This policy paper examines the role of China and India in Latin America and Africa, and the implications for the United States and Europe.Toward Strategic Cooperation between India, the United States, and EuropeOctober 24, 2012
This policy brief recounts discussions from the September 2012 India Trilateral Forum.Book Chapter: Europe in Indian StrategySeptember 27, 2012
Ties between Europe and India remain weak for a variety of economic, politico-military, and socio-cultural reasons.Why Principles – and not Players – Should Determine the Nature of the Emerging International OrderMarch 01, 2011
This Brussels Forum Brief says that the arrival of new global powers presents the West with a dilemma: whether to prioritize players or principles in creating a new international architecture that contributes to the continuity and efficacy of international norms.Obama’s Dilemma: Reassurance or Accommodation?November 24, 2009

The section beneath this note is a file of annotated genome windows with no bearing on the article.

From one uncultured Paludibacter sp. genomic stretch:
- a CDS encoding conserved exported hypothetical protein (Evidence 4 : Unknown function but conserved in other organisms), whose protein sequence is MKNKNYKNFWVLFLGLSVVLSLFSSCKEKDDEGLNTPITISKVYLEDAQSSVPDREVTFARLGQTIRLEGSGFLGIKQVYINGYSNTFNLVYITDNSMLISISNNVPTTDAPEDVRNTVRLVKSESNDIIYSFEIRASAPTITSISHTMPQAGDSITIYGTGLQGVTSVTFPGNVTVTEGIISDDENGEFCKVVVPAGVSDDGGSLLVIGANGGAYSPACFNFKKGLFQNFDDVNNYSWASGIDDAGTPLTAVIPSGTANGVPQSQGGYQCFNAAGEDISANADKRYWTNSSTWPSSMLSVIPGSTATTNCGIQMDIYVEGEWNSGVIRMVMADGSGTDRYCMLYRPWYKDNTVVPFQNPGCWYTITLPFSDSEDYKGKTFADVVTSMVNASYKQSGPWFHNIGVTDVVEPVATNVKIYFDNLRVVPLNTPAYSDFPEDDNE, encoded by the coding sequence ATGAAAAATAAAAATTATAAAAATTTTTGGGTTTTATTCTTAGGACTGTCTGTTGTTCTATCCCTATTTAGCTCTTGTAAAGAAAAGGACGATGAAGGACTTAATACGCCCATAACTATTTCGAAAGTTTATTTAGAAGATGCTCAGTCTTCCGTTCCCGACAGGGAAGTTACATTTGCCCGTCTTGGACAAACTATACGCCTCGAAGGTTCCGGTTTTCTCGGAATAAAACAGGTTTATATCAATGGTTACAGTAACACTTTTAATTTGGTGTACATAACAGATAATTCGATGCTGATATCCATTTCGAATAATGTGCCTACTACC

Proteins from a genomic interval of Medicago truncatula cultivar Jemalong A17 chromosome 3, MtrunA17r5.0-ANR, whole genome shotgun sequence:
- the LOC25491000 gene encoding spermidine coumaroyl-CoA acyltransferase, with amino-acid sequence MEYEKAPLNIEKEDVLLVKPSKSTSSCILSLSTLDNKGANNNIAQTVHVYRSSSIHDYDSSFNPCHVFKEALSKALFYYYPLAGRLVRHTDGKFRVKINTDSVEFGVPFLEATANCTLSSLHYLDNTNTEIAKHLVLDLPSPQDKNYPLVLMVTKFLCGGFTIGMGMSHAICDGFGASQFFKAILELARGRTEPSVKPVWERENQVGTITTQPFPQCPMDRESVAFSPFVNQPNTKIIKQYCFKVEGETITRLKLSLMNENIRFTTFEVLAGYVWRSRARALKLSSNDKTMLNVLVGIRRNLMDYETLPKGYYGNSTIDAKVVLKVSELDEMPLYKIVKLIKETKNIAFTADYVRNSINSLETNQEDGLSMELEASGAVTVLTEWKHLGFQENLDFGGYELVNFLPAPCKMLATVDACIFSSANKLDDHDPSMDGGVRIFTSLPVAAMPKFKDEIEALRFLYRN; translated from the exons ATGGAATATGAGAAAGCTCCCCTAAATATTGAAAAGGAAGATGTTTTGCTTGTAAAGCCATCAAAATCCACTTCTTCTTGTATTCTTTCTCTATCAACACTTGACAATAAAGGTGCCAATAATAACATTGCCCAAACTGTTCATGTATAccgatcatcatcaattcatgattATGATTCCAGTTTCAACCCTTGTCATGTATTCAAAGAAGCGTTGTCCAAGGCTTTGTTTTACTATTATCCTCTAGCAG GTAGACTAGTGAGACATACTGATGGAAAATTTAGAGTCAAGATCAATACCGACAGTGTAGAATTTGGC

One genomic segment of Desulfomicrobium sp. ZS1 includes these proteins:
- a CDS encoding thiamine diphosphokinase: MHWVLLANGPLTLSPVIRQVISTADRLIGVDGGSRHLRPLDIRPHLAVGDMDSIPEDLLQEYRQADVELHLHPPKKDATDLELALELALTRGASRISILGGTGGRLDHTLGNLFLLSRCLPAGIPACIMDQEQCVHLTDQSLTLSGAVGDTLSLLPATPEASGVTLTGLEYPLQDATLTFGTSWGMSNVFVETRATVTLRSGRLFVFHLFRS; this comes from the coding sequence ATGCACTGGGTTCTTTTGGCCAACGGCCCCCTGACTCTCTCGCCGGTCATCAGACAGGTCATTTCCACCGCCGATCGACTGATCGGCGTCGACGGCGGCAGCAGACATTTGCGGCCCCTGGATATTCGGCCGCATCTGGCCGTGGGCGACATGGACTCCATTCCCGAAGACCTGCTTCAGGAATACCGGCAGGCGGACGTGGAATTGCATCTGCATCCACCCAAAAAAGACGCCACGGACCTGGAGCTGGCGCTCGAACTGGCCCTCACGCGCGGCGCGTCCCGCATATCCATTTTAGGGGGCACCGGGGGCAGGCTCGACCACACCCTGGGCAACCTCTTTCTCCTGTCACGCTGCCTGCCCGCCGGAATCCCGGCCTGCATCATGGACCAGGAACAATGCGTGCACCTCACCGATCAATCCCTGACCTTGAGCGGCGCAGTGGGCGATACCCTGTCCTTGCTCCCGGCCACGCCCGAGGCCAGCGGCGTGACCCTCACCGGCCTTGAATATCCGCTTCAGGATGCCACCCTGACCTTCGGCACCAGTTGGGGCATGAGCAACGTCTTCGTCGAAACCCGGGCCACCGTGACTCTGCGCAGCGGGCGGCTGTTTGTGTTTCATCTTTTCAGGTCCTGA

After eight years of the Bush presidency, when the United States was perceived as disdainful of allies and excessively aggressive toward challengers, U.S. President Barack Obama promised a change in course. This appears to involve closer consultation with partners and greater engagement with adversaries. But despite Obama's optimistic rhetoric, adhering to these two strategies requires his administration to perform a difficult balancing act.